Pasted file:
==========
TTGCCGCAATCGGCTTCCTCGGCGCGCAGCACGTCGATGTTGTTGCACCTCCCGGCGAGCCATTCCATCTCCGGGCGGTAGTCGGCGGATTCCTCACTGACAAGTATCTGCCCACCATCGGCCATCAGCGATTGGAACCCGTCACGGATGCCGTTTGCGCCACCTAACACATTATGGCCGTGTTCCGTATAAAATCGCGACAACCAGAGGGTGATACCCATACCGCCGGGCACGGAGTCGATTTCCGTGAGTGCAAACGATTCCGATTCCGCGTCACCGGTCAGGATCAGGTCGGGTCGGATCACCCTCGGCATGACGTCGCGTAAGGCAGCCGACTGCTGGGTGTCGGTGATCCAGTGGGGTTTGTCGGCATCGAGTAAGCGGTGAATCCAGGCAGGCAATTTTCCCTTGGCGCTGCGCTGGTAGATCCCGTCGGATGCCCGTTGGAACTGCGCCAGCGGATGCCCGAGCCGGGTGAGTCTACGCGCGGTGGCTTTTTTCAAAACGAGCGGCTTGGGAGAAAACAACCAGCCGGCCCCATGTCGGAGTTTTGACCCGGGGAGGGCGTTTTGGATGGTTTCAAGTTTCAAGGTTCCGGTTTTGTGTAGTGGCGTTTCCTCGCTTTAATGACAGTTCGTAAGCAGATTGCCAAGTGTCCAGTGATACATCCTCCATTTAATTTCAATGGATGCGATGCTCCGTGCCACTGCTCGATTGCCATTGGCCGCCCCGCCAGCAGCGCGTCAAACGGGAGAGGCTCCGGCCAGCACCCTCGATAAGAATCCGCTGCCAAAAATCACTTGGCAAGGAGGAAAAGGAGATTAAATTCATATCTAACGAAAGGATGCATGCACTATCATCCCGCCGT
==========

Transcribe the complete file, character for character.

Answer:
TTGCCGCAATCGGCTTCCTCGGCGCGCAGCACGTCGATGTTGTTGCACCTCCCGGCGAGCCATTCCATCTCCGGGCGGTAGTCGGCGGATTCCTCACTGACAAGTATCTGCCCACCATCGGCCATCAGCGATTGGAACCCGTCACGGATGCCGTTTGCGCCACCTAACACATTATGGCCGTGTTCCGTATAAAATCGCGACAACCAGAGGGTGATACCCATACCGCCGGGCACGGAGTCGATTTCCGTGAGTGCAAACGATTCCGATTCCGCGTCACCGGTCAGGATCAGGTCGGGTCGGATCACCCTCGGCATGACGTCGCGTAAGGCAGCCGACTGCTGGGTGTCGGTGATCCAGTGGGGTTTGTCGGCATCGAGTAAGCGGTGAATCCAGGCAGGCAATTTTCCCTTGGCGCTGCGCTGGTAGATCCCGTCGGATGCCCGTTGGAACTGCGCCAGCGGATGCCCGAGCCGGGTGAGTCTACGCGCGGTGGCTTTTTTCAAAACGAGCGGCTTGGGAGAAAACAACCAGCCGGCCCCATGTCGGAGTTTTGACCCGGGGAGGGCGTTTTGGATGGTTTCAAGTTTCAAGGTTCCGGTTTTGTGTAGTGGCGTTTCCTCGCTTTAATGACAGTTCGTAAGCAGATTGCCAAGTGTCCAGTGATACATCCTCCATTTAATTTCAATGGATGCGATGCTCCGTGCCACTGCTCGATTGCCATTGGCCGCCCCGCCAGCAGCGCGTCAAACGGGAGAGGCTCCGGCCAGCACCCTCGATAAGAATCCGCTGCCAAAAATCACTTGGCAAGGAGGAAAAGGAGATTAAATTCATATCTAACGAAAGGATGCATGCACTATCATCCCGCCGT